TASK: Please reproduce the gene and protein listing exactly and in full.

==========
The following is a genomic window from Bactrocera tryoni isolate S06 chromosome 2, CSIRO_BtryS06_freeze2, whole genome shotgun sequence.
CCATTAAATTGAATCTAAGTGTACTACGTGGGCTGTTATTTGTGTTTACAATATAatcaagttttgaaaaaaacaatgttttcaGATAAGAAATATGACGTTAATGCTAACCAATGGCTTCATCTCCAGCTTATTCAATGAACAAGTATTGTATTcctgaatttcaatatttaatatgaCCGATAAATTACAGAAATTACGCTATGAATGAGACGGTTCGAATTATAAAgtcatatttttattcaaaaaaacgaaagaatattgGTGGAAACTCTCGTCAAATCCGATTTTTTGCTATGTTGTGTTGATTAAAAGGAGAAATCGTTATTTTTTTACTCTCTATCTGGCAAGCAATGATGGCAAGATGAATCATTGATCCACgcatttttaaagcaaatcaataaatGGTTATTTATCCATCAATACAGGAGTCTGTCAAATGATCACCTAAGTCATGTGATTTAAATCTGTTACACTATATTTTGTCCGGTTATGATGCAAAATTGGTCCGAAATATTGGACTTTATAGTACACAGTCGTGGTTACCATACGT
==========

The following is a genomic window from Bactrocera tryoni isolate S06 chromosome 2, CSIRO_BtryS06_freeze2, whole genome shotgun sequence.
CCATTAAATTGAATCTAAGTGTACTACGTGGGCTGTTATTTGTGTTTACAATATAatcaagttttgaaaaaaacaatgttttcaGATAAGAAATATGACGTTAATGCTAACCAATGGCTTCATCTCCAGCTTATTCAATGAACAAGTATTGTATTcctgaatttcaatatttaatatgaCCGATAAATTACAGAAATTACGCTATGAATGAGACGGTTCGAATTATAAAgtcatatttttattcaaaaaaacgaaagaatattgGTGGAAACTCTCGTCAAATCCGATTTTTTGCTATGTTGTGTTGATTAAAAGGAGAAATCGTTATTTTTTTACTCTCTATCTGGCAAGCAATGATGGCAAGATGAATCATTGATCCACgcatttttaaagcaaatcaataaatGGTTATTTATCCATCAATACAGGAGTCTGTCAAATGATCACCTAAGTCATGTGATTTAAATCTGTTACACTATATTTTGTCCGGTTATGATGCAAAATTGGTCCGAAATATTGGACTTTATAGTACACAGTCGTGGTTACCATACGT